Submitted by motor vehicle accident lawyer, Jeffrey Hark
RANDOLPH — Badump. Crank. Thunk. Hiss.
That’s more or less what it sounded like for the last week outside of Eleventh Hour Animal Rescue, across from a Ford dealership on Route 10.
Over and over again, cars would make their way down the right lane at highway speeds. And over and over again, they’d violently confront their nemesis.
“It wasn’t one of those giant potholes like you’d see on the news,” said Eleventh Hour volunteer Tara Merritt. “But it was big. It was deep. It was awkward. It was just big enough that if the front of your car hit it, you were done. And there are still hubcaps out there — I saw them just up the road.”
That’s in addition to the dozens of hubcaps and other vehicular debris Merritt’s collected on Eleventh Hour’s front lawn. It’s sort of a shrine to the fallen car parts. A warning to others to be careful. And, as Merritt first intended it, a place where owners can recover what they’ve lost.
“Some people save up a really long time to buy a car,” she said. “I’d be really annoyed if this happened to me.”
As of late Tuesday, the pothole was gone, filled in by a DOT crew — but the reminder of the damage it did remained. There were at least 15 hubcaps alone, Merritt said.
Merritt herself avoided falling victim to the pothole — she usually sneaks onto the shoulder before turning into Eleventh Hour. But she said several of her fellow volunteers have seen their vehicles damaged.
The pothole began forming about a week ago, she said. It got worse once warmer March days started settling in, and the asphalt began to crumble. Merritt said she called police Monday morning to report it.
But by then, the road was a mess.
“There were pieces of bumper, rear-view mirrors, pieces of metal, everything,” she said. “Sometimes, when you saw a car hit it, you’d see a giant shake and hear a noise, almost like there was a huge accident,” she said. “At night, it was like every third or fourth car was hitting it.”
Some hubcaps, she said, was split right in half.
“How do you hit it so hard it busts them in half?” Merritt asked.
The pothole may have been a bad one, but it’s got a lot of competition for the worst in New Jersey. Transportation Commissioner Jamie Fox said earlier this week the state is prepared to spend $4 million has committed 67 crews to pothole repair. State DOT officials said they’re expecting to fill 300,000 potholes than last year, a third more than the 180,000 holes typically filled in a year.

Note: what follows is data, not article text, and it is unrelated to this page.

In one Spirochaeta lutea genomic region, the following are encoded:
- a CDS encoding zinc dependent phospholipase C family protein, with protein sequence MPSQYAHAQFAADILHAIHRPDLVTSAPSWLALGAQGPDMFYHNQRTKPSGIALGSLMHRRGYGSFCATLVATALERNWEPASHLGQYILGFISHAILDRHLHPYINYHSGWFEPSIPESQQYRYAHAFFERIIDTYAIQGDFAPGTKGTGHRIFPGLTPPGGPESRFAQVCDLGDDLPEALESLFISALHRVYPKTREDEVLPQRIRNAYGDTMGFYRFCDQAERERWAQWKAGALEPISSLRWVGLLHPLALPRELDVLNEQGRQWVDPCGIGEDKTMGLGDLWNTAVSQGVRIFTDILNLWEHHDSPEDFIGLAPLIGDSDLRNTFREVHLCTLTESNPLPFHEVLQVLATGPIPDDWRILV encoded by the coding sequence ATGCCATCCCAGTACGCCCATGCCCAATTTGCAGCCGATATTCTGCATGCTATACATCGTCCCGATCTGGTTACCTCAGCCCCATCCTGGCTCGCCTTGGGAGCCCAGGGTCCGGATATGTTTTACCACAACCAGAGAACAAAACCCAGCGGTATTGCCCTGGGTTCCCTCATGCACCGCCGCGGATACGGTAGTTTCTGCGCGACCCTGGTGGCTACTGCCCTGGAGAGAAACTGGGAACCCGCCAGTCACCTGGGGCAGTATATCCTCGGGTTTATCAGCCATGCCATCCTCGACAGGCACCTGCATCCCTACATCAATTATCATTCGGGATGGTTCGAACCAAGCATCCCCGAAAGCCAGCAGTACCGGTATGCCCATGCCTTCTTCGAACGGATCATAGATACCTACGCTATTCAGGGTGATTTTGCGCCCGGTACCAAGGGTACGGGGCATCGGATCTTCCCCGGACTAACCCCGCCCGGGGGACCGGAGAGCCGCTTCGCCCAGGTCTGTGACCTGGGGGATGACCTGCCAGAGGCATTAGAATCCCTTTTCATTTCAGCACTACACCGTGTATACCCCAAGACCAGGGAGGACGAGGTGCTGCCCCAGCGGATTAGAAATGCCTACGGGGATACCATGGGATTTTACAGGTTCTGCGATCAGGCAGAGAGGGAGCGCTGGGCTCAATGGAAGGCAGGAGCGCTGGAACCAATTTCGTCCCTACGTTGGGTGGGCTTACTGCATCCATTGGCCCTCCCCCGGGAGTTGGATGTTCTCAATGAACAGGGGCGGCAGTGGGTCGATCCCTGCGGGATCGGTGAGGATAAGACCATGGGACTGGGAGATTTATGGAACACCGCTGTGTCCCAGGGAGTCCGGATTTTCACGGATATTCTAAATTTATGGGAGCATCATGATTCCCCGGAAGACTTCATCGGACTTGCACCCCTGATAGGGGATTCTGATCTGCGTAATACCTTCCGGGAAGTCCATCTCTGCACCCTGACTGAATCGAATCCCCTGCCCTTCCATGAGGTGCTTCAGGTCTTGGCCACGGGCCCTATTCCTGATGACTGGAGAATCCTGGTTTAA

That’s not counting the many potholes on local and county roads, which fall to municipal and county departments to fix.
Randolph Detective Lt. Christopher Guiliani said there weren’t any major accidents reported to police that had been attributed to the pothole. When one poses a particularly strong hazard, he said, police may station an officer to direct motorists around it, he said.
“There are potholes all over the place right now,” he said.
Merritt took it upon herself to start collecting the debris from Route 10 in light traffic Monday morning. She said she found pieces alongside the road, in lawns, even on the median across the highway.
“Some of this must have gone flying through the air like saucers,” she said.
She saw several motorists pulled over into a CVS up the road, changing tires or waiting for roadside assistance services.
“I really worried about this,” she said. “If you went and hit it, and then went into the fast lane, you could have a really huge accident.”
Merritt said she worries about the damage done to cars that didn’t happen to have pieces falling off, too — for instance, a pricey-looking BMW tha hit the pothole hard.
“There are a lot of pissed off people that this happened to them.”
At one point, she saw a school bus coming down the road.
“I was running across the highway, waiving my hands, because I was afraid the school bus was going to hit it and get into an accident.
Merritt said she’s noticed some of the hubcaps she collected have gone missing — hopefully reclaimed by rightful owners. That’s why she started collecting the debris in the first place.
But she said she’s still seen more on the road and on neighboring properties.
For her part, Merritt just urges caution, even though the pothole outside Eleventh Hour has been repaired.
“You could tell the people who hit it the hardest were the ones on cell phones,” she said. Because they’re paying not attention.”